La Cañada History: An antique fashion show and luncheon for a 1973 fundraiser
What happened 10-20-30 years ago?
An antique clothing fashion show and luncheon was led by the La Cañada High School Music Parents Assn. Posing for a publicity shot, from left, were Mrs. David Seibert, Mrs. Ray Sutherland and Fran Tucker, the show's moderator. Tucker provided her fashion collection from 1775 to 1930 for the 1973 fundraiser. (File photo / February 19, 2013)
The city secured a $600,000 grant from the Santa Monica Mountains Conservancy to be used toward purchasing a five-acre parcel in Hall-Beckley Canyon to preserve as open space.
Twenty Years Ago
The La Cañada branch of Security Pacific National Bank, which opened its doors in 1967, was closed on Feb. 26, 1993, following the bank's merger with Bank of America.
The existing customers' accounts and safety deposit boxes were transferred to the La Cañada Bank of America office, which was then operating in the 600 block of Foothill Boulevard.
Thirty Years Ago
About 3 feet of water flooded the auditorium in the fine arts building at La Cañada High School after nearly 13 inches of rain fell on the city during a one-week period in February 1983.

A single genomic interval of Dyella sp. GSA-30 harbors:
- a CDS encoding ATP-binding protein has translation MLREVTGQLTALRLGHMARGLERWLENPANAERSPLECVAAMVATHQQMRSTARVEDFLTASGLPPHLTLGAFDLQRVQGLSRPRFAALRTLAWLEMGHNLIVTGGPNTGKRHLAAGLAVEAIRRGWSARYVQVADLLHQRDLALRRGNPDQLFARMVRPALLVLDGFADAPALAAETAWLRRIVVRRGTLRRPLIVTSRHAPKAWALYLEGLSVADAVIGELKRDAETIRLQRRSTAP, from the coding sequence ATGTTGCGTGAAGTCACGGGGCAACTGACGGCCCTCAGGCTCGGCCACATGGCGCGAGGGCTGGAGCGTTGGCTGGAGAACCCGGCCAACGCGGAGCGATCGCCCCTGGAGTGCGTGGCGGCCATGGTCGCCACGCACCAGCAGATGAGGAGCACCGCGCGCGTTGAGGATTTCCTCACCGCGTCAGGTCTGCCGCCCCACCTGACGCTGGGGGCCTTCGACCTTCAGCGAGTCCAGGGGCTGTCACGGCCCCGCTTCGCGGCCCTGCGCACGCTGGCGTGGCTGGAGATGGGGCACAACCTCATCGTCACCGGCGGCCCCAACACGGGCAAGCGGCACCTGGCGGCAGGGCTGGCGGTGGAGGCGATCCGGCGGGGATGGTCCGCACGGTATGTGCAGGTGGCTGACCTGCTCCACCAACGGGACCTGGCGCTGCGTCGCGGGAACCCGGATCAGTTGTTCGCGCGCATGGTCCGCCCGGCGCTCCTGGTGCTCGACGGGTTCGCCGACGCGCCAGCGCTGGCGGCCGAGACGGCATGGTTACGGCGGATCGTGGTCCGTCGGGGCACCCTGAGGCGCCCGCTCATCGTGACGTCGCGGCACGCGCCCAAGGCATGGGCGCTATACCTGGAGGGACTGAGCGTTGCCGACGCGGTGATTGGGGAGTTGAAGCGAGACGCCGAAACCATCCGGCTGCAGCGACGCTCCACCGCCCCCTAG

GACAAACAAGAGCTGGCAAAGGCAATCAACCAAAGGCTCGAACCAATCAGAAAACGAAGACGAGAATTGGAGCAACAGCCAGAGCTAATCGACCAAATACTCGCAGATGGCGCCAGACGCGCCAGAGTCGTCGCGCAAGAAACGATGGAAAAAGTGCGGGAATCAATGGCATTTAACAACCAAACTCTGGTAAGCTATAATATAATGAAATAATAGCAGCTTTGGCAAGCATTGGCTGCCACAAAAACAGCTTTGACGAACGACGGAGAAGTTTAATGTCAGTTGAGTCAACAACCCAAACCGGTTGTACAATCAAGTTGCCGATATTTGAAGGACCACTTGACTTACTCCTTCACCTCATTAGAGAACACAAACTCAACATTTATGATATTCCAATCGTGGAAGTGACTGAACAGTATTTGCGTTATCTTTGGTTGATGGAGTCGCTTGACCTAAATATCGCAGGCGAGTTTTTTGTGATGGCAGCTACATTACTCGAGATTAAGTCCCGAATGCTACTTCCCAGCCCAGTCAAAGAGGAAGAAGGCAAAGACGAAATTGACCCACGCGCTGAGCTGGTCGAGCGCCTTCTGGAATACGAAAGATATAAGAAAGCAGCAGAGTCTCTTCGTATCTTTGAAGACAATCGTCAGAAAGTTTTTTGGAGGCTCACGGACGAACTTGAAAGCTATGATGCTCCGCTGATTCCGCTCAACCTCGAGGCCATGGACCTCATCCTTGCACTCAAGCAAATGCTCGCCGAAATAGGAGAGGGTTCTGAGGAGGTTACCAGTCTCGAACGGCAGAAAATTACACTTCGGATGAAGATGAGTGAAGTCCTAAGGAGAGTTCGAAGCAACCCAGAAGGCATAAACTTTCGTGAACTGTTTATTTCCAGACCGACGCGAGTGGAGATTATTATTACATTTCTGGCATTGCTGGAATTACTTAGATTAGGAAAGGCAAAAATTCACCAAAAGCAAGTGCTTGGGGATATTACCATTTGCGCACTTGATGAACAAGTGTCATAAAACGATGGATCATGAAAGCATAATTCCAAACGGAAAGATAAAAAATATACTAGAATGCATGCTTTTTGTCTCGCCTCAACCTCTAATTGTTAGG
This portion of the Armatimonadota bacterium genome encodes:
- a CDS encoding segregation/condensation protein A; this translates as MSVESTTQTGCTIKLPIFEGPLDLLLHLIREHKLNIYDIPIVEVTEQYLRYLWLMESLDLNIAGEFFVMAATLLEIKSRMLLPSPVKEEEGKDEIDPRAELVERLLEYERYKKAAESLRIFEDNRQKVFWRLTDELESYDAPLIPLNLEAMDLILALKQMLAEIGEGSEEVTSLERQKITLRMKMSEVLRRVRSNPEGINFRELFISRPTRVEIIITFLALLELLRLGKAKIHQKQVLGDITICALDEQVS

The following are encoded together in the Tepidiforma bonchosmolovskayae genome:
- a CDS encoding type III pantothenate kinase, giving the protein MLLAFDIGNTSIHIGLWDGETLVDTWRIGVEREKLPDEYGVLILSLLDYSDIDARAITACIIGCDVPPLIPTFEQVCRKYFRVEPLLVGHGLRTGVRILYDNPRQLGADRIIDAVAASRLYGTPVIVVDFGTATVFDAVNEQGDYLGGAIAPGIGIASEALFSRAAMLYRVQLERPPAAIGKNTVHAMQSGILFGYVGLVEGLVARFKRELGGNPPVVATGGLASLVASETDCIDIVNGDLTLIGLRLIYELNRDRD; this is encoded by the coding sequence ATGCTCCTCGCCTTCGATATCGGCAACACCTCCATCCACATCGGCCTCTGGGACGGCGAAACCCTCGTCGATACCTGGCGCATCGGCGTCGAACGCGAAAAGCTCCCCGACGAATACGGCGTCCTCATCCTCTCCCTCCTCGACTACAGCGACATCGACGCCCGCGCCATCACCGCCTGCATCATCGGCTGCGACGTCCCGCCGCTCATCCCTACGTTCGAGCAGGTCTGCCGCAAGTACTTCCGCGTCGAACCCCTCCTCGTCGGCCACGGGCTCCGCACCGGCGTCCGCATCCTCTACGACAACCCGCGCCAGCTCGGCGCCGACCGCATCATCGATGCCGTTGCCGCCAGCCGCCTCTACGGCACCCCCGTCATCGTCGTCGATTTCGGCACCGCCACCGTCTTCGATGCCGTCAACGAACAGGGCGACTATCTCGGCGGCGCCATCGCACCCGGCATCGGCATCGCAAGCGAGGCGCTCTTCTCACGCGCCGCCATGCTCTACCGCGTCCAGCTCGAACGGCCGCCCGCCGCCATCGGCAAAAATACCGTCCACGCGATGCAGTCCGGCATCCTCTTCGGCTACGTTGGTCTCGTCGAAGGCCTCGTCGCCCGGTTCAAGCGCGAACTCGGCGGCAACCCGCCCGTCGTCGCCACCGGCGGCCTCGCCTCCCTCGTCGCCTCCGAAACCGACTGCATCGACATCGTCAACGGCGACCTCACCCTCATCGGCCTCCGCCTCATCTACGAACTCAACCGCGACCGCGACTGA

Also flooded the same week were the cafetorium and lounge on the La Cañada Elementary School campus.
Forty Years Ago
Leaders of the La Cañada High School Music Parents Assn. were planning the organization's spring 1973 fundraiser, an antique fashion show and luncheon.
The clothing to be worn by models was provided by the show's moderator, Fran Tucker, who shared fashions dating from 1775 to 1930.
Fifty Years Ago
Thieves broke into soft drink dispensing machines at three La Cañada gas stations on a single night in 1963, getting away with nickels and dimes totaling about $25.
An intruder broke into a fourth La Cañada station the same week, but apparently left with nothing except a hand bloodied by breaking a window pane.
Sixty Years Ago
A La Cañada Democratic Club was organized and its first meeting held, with members watching a televised speech by Adlai Stevenson.
The charter president of the new group was Milton G. Cook of Indiana Avenue.
Compiled from the Valley Sun archives by Carol Cormaci